March 24th, 2016
Johan Cruyff, one of the greatest players in soccer history, has died of lung cancer at the age of 68.
The gifted playmaker was the undisputed talisman of the revolutionary Netherlands team that cruised to the World Cup final in 1974, playing a system of fluid positions that became known as “total football,” before losing 2-1 to West Germany. His club sides, for which he picked up a raft of league and cup titles, included Ajax—where he won three consecutive European Cups—and Barcelona. And his individual accolades included three world player of the year awards in the 1970s and being voted European Player of the Century in 1999.
Cruyff’s graceful style and technique made him an icon. He even had a particular trick named after him: the “Cruyff turn” (which he executes in Dutch colors in the video below). Many fans would place him just one rung below a trio of South Americans—Pele, Diego Maradona and Lionel Messi—on the list of all-time greats.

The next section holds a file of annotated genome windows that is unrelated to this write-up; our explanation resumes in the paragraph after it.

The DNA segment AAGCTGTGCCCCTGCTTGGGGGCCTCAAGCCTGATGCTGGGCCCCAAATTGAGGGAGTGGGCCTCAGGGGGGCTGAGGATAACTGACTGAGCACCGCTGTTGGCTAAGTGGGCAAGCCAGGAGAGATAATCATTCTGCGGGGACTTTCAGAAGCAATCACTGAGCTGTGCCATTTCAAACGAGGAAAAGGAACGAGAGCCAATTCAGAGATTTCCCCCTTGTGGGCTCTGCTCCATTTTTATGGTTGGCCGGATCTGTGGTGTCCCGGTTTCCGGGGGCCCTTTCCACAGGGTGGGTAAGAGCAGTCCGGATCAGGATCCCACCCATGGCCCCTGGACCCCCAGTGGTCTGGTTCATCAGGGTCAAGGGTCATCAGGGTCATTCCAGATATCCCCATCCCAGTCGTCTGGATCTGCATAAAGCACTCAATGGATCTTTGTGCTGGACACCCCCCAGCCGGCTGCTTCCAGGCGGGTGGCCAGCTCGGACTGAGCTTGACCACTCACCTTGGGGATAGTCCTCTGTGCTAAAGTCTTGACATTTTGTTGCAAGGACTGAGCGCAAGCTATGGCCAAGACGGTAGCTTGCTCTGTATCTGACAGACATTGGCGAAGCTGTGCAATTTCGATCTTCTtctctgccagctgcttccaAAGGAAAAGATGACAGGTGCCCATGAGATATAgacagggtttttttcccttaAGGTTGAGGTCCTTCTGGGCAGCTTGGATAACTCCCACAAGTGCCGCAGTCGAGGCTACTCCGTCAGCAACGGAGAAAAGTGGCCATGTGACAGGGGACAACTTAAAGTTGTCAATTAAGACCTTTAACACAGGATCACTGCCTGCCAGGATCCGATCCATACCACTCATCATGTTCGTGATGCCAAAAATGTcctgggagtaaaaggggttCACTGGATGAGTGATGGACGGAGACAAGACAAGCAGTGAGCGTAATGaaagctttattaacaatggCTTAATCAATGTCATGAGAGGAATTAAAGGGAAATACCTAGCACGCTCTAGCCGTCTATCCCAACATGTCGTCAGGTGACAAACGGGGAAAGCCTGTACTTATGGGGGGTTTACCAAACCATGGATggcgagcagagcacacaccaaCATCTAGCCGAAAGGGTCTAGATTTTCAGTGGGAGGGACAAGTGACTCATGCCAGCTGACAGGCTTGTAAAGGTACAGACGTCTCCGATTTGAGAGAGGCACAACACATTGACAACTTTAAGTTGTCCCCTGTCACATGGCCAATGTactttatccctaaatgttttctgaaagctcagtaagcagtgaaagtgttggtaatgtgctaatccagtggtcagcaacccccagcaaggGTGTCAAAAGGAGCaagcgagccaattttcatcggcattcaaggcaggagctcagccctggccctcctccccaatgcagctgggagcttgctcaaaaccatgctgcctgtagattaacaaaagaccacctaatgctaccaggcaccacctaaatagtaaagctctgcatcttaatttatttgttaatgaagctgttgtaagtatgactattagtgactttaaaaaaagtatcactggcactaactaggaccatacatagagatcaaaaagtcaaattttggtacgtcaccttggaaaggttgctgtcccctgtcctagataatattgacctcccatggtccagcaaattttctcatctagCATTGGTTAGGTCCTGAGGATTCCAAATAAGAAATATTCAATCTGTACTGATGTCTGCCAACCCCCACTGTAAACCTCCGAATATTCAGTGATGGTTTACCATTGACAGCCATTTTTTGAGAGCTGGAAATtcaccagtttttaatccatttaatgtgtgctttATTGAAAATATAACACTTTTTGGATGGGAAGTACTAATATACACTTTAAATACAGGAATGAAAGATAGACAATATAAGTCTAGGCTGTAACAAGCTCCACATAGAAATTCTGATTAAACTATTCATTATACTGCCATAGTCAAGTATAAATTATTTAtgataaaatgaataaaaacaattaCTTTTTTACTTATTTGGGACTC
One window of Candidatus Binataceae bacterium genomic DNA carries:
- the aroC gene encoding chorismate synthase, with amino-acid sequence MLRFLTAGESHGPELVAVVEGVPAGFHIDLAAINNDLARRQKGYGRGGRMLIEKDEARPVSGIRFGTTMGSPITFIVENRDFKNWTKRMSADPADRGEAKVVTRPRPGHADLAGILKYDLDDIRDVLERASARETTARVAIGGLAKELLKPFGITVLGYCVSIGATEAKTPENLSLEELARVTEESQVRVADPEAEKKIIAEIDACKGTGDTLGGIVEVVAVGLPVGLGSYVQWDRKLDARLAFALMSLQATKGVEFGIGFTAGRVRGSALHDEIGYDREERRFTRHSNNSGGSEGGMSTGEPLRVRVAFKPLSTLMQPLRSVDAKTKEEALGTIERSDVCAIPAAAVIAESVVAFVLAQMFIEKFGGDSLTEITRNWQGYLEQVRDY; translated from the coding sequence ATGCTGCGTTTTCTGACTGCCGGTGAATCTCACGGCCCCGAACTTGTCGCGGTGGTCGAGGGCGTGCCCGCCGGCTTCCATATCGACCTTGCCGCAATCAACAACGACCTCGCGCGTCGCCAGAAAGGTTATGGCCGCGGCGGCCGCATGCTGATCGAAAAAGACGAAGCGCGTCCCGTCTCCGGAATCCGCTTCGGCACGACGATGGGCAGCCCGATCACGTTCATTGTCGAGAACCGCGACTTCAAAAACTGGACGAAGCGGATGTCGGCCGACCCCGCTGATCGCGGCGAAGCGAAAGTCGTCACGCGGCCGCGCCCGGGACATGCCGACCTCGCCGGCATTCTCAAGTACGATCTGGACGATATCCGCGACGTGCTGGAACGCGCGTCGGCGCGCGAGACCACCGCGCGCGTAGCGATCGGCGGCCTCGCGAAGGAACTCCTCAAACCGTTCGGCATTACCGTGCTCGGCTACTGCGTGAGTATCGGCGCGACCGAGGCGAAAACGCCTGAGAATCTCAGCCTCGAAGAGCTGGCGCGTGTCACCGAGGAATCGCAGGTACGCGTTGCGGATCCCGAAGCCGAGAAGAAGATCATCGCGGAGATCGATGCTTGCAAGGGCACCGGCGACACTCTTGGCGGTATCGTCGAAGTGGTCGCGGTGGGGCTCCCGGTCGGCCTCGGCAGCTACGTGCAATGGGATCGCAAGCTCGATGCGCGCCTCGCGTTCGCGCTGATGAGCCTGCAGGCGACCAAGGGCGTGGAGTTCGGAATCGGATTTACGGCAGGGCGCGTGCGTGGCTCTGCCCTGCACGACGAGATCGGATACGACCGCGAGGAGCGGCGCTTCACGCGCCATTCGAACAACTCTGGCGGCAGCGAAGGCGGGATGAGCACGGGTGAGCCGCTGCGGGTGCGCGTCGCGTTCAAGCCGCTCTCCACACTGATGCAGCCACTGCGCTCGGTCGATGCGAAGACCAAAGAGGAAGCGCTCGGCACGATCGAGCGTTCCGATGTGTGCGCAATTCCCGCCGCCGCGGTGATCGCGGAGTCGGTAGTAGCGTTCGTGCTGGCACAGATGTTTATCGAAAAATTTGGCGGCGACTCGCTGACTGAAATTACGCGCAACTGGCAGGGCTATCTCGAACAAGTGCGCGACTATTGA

Cruyff was also a heavy smoker for much of his life—including during his playing career, although it hardly seemed to hamper him there. He started early in life, and would light up at half-time during games. He finally quit after smoking-related double-bypass heart surgery in 1991, during a trophy-laden spell as Barcelona’s coach. Deprived of his usual cigarettes, he started sucking lollipops on the sidelines instead.
“Football has given me everything in life,” Cruyff said in an anti-smoking TV ad after he quit. “Tobacco almost took it all away.”
Finally, it did. Cruyff was diagnosed with lung cancer in 2015. Just last month, he said he was “2-0 up in a the first half of a match” against the disease. Today, tributes are flooding in from all over the world.